Pity Alistair Phillips-Davies. He was clearly never a boy scout. His PR team won him a coveted spot on the Today programme on Radio 4 this morning. What is more he was to talk about a survey that throws a positive light on his company. But the outcome was a three-minute car crash which left Phillips-Davies, CEO of energy firm SSE looking as if he a) was complicit in some meaningless PR stunt and b) didn’t know what was going on in his own company. The reason it was a car crash was the CEO was not prepared.
He was there because SSE has paid for some research to show why the new Fair Tax Mark, a government-backed endorsement of a company’s tax policies from an influential NGO, is needed to counter public cynicism about big business. SSE was the first FTSE100 company to get this kitemark, surely a great PR opportunity.
But it all went painfully wrong.
Phillips-Davies was first led into accepting that the public promise to pay tax meant his company was morally superior, really setting himself up for the next two questions. He then got hit with evidence of previous company wrongdoing.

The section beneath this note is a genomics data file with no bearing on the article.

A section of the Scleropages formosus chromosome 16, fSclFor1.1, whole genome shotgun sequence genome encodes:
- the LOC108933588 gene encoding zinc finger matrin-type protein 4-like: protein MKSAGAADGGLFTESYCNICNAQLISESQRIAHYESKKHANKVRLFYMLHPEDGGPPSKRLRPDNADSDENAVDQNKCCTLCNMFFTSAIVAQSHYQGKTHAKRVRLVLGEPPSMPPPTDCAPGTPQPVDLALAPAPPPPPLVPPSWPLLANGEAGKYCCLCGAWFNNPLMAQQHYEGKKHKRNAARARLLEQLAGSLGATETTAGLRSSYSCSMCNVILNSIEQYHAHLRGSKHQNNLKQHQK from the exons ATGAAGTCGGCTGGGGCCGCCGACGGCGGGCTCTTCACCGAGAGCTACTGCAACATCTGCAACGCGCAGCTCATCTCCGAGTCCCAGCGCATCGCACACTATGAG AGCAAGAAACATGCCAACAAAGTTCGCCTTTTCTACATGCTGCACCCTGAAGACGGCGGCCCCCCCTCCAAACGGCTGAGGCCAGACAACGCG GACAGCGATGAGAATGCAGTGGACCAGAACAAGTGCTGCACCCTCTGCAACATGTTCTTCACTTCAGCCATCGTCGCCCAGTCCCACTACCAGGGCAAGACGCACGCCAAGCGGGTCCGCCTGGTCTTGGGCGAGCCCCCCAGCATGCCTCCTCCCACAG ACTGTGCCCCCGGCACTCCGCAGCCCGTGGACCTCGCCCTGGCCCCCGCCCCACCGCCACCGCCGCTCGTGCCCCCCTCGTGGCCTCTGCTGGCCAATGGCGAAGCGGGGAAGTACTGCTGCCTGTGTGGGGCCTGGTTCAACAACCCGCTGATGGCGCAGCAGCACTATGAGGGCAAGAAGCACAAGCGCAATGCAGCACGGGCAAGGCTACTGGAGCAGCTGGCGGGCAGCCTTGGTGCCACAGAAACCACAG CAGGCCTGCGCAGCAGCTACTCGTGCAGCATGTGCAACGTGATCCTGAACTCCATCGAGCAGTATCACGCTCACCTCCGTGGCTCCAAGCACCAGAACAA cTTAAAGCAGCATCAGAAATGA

Interviewer James Naughtie mentioned two incidents both outlined in a Guardian piece in March this year: A £100,00 fine for overcharging the National Grid for wholesale power and an earlier fine by Ofgem for failing to meet obligations to provide free insulation to low-income households. I mention the Guardian piece because that is likely to be where Naughtie’s information came from. When researching questions for an interview, the journalists will do a Google search on the company and see what has been written previously. It is not rocket science.
It wasn’t a particularly aggressive interview, in fact Naughtie seemed to pull his punches. It would have been a lot more embarrassing for SSE had it been John Humphrys asking the questions.
From where we as media trainers sit, the negative questions were so obvious: cynical journalists will always throw the odd curve ball if someone is suggesting they are better than the rest.
Also as a ‘professional listener’ it was clear that Phillips-Davies only had one message, and he was rather hesitant on the delivery of this. It certainly did not have enough substance to sustain the interview. He never seemed to talk about the actual survey, or indeed the ‘big picture’ mission to rebuild trust in big business.
So just to be clear – if you are going to get any but the simplest argument across in three minutes, under potentially hostile questioning, you need to have rehearsed it a few times. You also need to anticipate the tough questions and work out what you are going to say.
By the way, our rates are very reasonable.
Today Programme 54:06
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